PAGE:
Methods: For the training and evaluation of the proposed deep learning model, 1693 OCT images were collected and annotated. The data set included 929 and 764 cases of acute and chronic CSC, respectively. In total, 66 ophthalmologists (2 groups: 36 retina and 30 nonretina specialists) participated in the observer performance test. To evaluate the deep learning algorithm used in the proposed AI-CAD system, the training, validation, and test sets were split in an 8:1:1 ratio. Further, 100 randomly sampled OCT images from the test set were used for the observer performance test, and the participants were instructed to select a CSC subtype for each of these images. Each image was provided under different conditions: (1) without AI assistance, (2) with AI assistance with a probability score, and (3) with AI assistance with a probability score and visual evidence heatmap. The sensitivity, specificity, and area under the receiver operating characteristic curve were used to measure the diagnostic performance of the model and ophthalmologists.

Results: The proposed system achieved a high detection performance (99% of the area under the curve) for CSC, outperforming the 66 ophthalmologists who participated in the observer performance test. In both groups, ophthalmologists with the support of AI assistance with a probability score and visual evidence heatmap achieved the highest mean diagnostic performance compared with that of those subjected to other conditions (without AI assistance or with AI assistance with a probability score). Nonretina specialists achieved expert-level diagnostic performance with the support of the proposed AI-CAD system.

Conclusions: Our proposed AI-CAD system improved the diagnosis of CSC by ophthalmologists, which may support decision-making regarding retinal disease detection and alleviate the workload of ophthalmologists.


Computer-aided diagnosis (CAD) is a software system that assists in the diagnostic decision-making of clinicians [ 1 ]. CAD systems can be used to support clinicians in various tasks, such as detecting breast cancer [ 2 ], lung cancer [ 3 ], colorectal cancer [ 4 ], and even Alzheimer disease [ 5 ]. Thus, these systems potentially alleviate the heavy workload of clinicians, resulting in the improved quality of clinical services [ 6 , 7 ].

With recent advancements in computer vision and deep learning techniques, deep neural networks have been reported to achieve expert-level performance in clinical diagnoses [ 8 - 10 ]. This, in turn, has led researchers to construct CAD systems involving artificial intelligence (AI) models, such as AI-based computer-aided diagnosis (AI-CAD), to assist with clinical diagnosis, for example, by detecting major thoracic diseases on chest radiographs [ 6 ] and classifying skin cancer using skin photographs [ 11 ]. Although prior studies have made valuable progress in developing high-performance AI-CAD systems in various medical domains, minimal attention has been focused on developing and evaluating AI-CAD systems in ophthalmology, especially for the diagnosis of retinal diseases using optical coherence tomography (OCT) images.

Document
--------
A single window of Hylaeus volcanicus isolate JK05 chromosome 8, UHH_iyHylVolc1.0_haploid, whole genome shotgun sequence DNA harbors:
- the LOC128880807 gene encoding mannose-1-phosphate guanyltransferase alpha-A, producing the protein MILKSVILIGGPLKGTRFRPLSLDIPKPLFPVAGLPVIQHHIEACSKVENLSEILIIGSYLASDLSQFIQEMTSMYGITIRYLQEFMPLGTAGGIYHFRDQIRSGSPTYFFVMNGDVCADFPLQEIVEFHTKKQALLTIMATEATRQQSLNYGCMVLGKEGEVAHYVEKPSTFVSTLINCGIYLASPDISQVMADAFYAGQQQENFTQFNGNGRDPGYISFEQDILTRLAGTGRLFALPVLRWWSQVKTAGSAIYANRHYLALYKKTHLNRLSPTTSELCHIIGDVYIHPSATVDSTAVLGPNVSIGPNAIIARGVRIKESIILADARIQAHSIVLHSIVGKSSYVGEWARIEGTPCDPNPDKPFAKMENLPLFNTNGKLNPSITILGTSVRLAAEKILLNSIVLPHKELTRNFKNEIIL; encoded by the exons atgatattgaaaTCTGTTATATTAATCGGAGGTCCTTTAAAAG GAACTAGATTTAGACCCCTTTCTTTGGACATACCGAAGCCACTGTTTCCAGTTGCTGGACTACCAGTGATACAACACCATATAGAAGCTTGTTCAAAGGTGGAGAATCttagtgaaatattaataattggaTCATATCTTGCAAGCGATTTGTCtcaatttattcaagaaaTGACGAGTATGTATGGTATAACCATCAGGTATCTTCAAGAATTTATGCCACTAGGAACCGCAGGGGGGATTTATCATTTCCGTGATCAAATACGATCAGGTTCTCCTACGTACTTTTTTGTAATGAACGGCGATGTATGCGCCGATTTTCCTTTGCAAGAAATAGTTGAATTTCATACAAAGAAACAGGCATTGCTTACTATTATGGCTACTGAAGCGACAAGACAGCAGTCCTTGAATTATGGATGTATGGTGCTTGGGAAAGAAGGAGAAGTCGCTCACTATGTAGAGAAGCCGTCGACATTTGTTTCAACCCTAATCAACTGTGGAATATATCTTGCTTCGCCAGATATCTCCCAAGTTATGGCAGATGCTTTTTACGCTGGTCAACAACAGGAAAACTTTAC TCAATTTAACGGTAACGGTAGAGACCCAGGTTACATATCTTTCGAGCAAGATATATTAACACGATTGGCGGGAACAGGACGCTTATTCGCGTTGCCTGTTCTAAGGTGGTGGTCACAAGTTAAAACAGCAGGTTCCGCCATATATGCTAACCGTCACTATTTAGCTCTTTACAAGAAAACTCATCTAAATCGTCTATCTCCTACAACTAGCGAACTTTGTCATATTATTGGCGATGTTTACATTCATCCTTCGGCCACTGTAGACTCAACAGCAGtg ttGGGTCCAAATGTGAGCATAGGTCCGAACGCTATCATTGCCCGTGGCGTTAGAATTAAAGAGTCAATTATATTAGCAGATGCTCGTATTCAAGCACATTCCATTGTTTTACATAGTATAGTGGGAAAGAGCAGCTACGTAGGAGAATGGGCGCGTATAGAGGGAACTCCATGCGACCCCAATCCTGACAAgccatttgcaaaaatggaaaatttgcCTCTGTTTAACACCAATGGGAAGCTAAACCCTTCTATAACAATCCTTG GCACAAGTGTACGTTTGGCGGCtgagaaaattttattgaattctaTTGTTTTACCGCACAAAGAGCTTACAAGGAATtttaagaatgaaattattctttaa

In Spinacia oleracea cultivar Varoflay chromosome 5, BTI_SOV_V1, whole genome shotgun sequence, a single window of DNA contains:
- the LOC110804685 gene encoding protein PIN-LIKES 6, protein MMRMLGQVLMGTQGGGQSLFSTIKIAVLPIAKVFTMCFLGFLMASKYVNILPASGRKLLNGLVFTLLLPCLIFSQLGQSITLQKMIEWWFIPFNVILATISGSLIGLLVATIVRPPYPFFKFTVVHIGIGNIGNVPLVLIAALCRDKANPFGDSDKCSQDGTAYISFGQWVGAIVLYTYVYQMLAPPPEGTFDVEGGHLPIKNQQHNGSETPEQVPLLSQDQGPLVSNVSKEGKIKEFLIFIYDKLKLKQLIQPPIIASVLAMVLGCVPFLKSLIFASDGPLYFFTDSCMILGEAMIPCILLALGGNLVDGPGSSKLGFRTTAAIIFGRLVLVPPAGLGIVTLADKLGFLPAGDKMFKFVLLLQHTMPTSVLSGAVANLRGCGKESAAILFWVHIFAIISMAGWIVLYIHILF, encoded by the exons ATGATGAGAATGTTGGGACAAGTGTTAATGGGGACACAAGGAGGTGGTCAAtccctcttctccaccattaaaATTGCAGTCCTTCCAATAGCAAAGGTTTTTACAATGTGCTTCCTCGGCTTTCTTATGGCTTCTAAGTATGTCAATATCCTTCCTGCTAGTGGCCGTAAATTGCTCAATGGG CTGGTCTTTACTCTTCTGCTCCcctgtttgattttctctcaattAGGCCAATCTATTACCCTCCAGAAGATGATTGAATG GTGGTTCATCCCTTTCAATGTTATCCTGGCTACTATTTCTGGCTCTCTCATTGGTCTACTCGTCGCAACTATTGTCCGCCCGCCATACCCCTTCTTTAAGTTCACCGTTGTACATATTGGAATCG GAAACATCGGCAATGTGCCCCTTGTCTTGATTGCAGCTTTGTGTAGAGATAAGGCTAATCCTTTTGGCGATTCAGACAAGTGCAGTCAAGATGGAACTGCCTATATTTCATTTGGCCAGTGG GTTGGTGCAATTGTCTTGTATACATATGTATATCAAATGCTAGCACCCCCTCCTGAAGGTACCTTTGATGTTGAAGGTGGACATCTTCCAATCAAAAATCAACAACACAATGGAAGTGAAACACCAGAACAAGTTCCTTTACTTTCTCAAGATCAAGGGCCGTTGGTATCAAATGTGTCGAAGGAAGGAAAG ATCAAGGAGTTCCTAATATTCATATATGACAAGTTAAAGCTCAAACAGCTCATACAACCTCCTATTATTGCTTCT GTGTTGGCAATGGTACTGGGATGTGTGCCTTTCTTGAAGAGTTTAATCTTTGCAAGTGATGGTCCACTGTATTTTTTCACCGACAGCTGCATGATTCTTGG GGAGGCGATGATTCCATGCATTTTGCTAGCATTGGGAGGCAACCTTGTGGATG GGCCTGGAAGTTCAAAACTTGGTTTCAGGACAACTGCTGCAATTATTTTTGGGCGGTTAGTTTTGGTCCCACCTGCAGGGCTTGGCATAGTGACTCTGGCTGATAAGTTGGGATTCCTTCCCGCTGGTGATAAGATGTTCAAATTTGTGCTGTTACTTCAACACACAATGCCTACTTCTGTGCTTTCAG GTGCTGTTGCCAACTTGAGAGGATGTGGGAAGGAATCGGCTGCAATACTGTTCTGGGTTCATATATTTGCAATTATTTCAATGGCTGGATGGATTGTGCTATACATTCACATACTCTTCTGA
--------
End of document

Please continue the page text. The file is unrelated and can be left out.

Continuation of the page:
Following age-related macular degeneration (AMD), diabetic retinopathy, and branch retinal vein occlusion, central serous chorioretinopathy (CSC) is the fourth most prevalent vision-threatening retinopathy and is characterized by serous detachment of the neurosensory retina at the posterior pole [ 8 , 12 ]. Most patients with CSC are male, and they experience decreased or distorted vision with altered color sensitivity and persistent subretinal fluid (SRF) damage to the retinal outer layer, resulting in permanent vision loss, which degrades their quality of life [ 13 , 14 ]. When diagnosing CSC, assessing the chronicity of the disease is difficult but critical for the formulation of a treatment strategy or the prediction of its prognosis [ 8 , 15 ]. A patient with chronic CSC with or without sustained sensory retinal detachment may already have irreversible poor vision or require active intervention; hence, preventing permanent visual disturbance that can reduce a patient’s quality of life [ 15 ] is important.

In ophthalmology, OCT is a noninvasive, rapid, and accurate test that produces highly reproducible outcomes [ 8 , 16 , 17 ]. It is frequently used to evaluate structural abnormalities associated with retinal disease, including CSC, without requiring physical contact [ 17 ]. It is now considered the imaging modality of choice for the diagnosis and follow-up of patients with CSC [ 18 , 19 ]. OCT has been used to examine the alterations in CSC's retinal pigment epithelium (RPE) and outer retina morphology [ 20 ]. Further, OCT can assess and quantify the presence of SRF, which can aid in estimating the episode duration and determine the subsequent treatment [ 17 ].

Herein, we propose an AI-CAD system that can alleviate the heavy workloads and improve the diagnostic performance of retinal disease for ophthalmologists. We tried to find out whether AI could really help ophthalmologists’ diagnostic activities through a CAD system in the field of ophthalmology, and we selected CSC, one of the representative macular diseases, and built a CAD system. In particular, the proposed AI-CAD system may support ophthalmologists in distinguishing the subtypes of CSC. To investigate the effectiveness of the proposed system, we conducted a within-subject user study involving 66 ophthalmologists.